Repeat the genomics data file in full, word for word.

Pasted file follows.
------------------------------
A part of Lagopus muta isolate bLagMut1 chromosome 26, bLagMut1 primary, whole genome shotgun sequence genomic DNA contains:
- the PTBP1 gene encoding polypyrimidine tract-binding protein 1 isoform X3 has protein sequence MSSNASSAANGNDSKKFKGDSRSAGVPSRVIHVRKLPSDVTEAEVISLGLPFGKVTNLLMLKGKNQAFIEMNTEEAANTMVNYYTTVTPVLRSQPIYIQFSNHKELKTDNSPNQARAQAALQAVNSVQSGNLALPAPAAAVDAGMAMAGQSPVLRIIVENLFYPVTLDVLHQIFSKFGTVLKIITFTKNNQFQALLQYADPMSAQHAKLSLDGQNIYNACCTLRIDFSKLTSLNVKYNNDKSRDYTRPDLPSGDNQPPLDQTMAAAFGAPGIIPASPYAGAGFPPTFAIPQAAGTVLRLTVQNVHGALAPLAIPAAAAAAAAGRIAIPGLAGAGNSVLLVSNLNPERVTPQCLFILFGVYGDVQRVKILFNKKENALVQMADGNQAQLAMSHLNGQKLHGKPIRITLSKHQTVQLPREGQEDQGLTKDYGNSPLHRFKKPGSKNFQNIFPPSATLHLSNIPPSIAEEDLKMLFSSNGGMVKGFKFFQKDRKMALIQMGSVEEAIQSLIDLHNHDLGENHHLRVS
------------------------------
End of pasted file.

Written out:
A part of Lagopus muta isolate bLagMut1 chromosome 26, bLagMut1 primary, whole genome shotgun sequence genomic DNA contains:
- the PTBP1 gene encoding polypyrimidine tract-binding protein 1 isoform X3 has protein sequence MSSNASSAANGNDSKKFKGDSRSAGVPSRVIHVRKLPSDVTEAEVISLGLPFGKVTNLLMLKGKNQAFIEMNTEEAANTMVNYYTTVTPVLRSQPIYIQFSNHKELKTDNSPNQARAQAALQAVNSVQSGNLALPAPAAAVDAGMAMAGQSPVLRIIVENLFYPVTLDVLHQIFSKFGTVLKIITFTKNNQFQALLQYADPMSAQHAKLSLDGQNIYNACCTLRIDFSKLTSLNVKYNNDKSRDYTRPDLPSGDNQPPLDQTMAAAFGAPGIIPASPYAGAGFPPTFAIPQAAGTVLRLTVQNVHGALAPLAIPAAAAAAAAGRIAIPGLAGAGNSVLLVSNLNPERVTPQCLFILFGVYGDVQRVKILFNKKENALVQMADGNQAQLAMSHLNGQKLHGKPIRITLSKHQTVQLPREGQEDQGLTKDYGNSPLHRFKKPGSKNFQNIFPPSATLHLSNIPPSIAEEDLKMLFSSNGGMVKGFKFFQKDRKMALIQMGSVEEAIQSLIDLHNHDLGENHHLRVS